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Planetary wrecking balls: how Jupiter might have destroyed Earth
Christian Science Monitor ^ | May 08, 2012 | Pete Spotts

Posted on 05/20/2012 8:45:06 PM PDT by SunkenCiv

Gas giants orbiting other stars at distances that would fall well inside of Mercury's orbit were the first extrasolar planets discovered. Because of their mass and their close-in orbit, hot Jupiters' effects on their parent stars are more pronounced than in other systems. Once researchers had identified these planets as gas giants, the chin-scratching began.

In our solar system, Jupiter and the other outer gas planets formed beyond what researchers have dubbed the solar system's frost line: a region in the early sun's disk of dust and gas where water, ammonia, methane, and other hydrogen-bearing compounds freeze into ice grains. Inside the frost line, the rocky planets formed.

Two competing scenarios emerged to explain how Jupiter-like gas giants migrated inward. The new report has led one team member to come to a definitive conclusion in the debate.  

The earliest explanation suggested that a hot Jupiter forms beyond the frost line, but gravity from a passing star, or perhaps another massive companion planet, kicks the Jupiter into a highly elliptical orbit around its star. Each time the planet passes close to the star, its orbit is gradually reshaped until the orbit is far less elliptical...

More recently, scientists have posited that Jupiter-class planets could simply migrate inward through the disk of dust and gas surrounding a young star. Under one scenario, it would get so close that it would induce tides on its star, similar to the tides the moon sets up on Earth's seas...

According to this explanation, lower-mass planets could survive in the hot Jupiter's general region.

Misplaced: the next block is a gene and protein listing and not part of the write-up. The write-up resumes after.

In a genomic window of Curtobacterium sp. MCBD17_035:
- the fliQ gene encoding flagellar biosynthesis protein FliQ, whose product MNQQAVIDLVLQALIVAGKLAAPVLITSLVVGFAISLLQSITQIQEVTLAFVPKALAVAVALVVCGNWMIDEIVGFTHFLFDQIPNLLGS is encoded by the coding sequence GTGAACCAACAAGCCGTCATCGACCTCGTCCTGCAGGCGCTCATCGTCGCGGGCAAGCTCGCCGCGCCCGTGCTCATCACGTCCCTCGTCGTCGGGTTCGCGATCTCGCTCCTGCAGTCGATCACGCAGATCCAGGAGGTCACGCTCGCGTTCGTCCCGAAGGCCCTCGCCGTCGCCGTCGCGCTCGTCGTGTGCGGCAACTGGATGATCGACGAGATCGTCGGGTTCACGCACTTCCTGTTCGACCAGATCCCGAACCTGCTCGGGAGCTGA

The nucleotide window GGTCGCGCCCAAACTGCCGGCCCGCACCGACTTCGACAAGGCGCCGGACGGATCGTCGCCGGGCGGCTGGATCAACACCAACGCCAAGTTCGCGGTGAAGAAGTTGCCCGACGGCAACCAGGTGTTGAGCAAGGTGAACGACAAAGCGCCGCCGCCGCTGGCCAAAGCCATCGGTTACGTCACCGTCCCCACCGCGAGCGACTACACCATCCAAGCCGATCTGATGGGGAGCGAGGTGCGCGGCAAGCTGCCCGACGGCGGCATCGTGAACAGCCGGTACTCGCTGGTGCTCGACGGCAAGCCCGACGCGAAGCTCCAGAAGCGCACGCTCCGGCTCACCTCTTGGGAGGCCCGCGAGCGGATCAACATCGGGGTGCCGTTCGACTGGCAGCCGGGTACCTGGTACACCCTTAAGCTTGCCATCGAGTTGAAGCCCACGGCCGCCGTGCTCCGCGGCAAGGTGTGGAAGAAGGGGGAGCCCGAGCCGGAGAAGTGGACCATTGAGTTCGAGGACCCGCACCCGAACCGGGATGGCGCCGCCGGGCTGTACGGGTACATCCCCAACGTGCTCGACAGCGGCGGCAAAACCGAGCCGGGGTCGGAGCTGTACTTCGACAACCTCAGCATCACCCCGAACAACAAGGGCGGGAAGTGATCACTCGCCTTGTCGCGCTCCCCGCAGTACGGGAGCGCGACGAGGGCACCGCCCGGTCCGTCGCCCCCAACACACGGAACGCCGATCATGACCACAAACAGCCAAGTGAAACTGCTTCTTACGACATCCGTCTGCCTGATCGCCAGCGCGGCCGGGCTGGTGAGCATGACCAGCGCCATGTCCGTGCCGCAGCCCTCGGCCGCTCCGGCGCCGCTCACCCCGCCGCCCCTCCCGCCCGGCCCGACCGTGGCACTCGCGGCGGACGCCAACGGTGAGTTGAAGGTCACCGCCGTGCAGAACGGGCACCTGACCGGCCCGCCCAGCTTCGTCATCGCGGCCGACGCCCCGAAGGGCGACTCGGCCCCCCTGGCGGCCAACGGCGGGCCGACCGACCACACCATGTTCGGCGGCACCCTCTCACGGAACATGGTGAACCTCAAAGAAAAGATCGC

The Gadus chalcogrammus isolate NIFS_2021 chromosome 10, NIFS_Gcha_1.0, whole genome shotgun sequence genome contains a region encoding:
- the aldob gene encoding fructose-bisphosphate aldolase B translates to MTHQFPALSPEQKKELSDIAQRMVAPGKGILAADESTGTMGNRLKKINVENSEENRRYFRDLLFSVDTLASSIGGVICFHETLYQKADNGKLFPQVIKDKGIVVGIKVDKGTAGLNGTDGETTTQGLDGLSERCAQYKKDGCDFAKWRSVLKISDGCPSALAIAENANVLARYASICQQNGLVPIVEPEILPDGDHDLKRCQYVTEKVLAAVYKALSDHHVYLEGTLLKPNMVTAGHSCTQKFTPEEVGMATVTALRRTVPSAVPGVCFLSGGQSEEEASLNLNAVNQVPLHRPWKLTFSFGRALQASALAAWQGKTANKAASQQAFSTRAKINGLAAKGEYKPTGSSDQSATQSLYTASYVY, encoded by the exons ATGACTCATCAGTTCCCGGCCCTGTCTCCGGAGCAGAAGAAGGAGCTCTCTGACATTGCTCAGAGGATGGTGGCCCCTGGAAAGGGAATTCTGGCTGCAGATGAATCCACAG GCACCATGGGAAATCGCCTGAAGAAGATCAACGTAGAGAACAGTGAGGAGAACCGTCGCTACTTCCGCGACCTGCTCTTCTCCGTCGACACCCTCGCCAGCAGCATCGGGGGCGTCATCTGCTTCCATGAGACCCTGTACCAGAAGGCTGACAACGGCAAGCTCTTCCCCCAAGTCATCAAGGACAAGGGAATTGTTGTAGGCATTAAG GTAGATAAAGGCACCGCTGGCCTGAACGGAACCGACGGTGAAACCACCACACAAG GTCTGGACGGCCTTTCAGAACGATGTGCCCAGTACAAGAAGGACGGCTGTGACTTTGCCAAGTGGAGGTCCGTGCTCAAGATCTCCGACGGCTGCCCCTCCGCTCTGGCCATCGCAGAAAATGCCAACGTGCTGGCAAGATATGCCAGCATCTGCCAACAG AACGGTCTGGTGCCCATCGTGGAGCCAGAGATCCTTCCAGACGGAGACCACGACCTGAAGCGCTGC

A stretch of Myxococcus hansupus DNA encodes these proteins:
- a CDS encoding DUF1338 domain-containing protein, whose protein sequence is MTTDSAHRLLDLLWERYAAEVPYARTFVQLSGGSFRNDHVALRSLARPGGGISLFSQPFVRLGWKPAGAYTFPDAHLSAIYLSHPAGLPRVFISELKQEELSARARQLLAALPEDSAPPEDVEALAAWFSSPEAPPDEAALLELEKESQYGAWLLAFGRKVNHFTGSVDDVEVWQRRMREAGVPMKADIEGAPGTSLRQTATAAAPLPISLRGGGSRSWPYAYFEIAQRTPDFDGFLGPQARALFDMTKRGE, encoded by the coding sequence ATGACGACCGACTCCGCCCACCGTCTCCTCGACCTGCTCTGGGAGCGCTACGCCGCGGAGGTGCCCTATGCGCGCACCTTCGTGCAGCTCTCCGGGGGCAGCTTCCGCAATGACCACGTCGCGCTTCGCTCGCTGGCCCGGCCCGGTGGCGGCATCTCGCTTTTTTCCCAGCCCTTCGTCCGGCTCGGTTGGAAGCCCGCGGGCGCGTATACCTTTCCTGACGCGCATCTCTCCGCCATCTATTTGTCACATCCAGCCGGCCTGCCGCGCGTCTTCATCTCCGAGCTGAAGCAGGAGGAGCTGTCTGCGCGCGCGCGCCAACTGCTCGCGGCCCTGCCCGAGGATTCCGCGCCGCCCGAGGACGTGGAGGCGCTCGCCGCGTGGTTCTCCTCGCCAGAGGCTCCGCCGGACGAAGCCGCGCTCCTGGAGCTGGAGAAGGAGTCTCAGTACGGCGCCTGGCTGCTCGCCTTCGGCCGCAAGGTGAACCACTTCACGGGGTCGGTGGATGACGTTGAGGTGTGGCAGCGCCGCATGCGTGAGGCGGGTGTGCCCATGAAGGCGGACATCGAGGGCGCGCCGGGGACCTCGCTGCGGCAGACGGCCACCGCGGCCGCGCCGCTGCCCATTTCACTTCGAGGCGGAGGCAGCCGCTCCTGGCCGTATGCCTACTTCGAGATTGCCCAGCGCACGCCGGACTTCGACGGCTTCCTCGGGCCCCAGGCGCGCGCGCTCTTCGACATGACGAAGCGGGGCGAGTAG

When the team hunted for evidence of additional planets in the 63 hot-Jupiter systems it studied, it found none.

(Excerpt) Read more at ...

TOPICS: Astronomy; Science
KEYWORDS: catastrophism; hd189733b; jupiter; xplanets
An artist's impression of a 'hot Jupiter,' HD 189733b, being eclipsed by its parent star. [M. Kornmesse/NASA/ESA/REUTERS/File]

Competing scenarios emerge to explain how extrasolar planets migrate inward

1 posted on 05/20/2012 8:45:19 PM PDT by SunkenCiv
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When straying Jupiter went on the pull
SkyMania | February 13th, 2012 | Kulvinder Singh
Posted on 02/15/2012 4:46:03 AM PST by SunkenCiv

2 posted on 05/20/2012 8:46:13 PM PDT by SunkenCiv (FReepathon 2Q time --
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To: 75thOVI; agrace; aimhigh; Alice in Wonderland; AndrewC; aragorn; aristotleman; Avoiding_Sulla; ...

3 posted on 05/20/2012 8:47:04 PM PDT by SunkenCiv (FReepathon 2Q time --
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To: KevinDavis; annie laurie; Knitting A Conundrum; Viking2002; Ernest_at_the_Beach; Mmogamer; ...
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4 posted on 05/20/2012 8:47:11 PM PDT by SunkenCiv (FReepathon 2Q time --
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What’s the Deal With ‘Super-Earth’ Exoplanets?

5 posted on 05/20/2012 9:00:59 PM PDT by SunkenCiv (FReepathon 2Q time --
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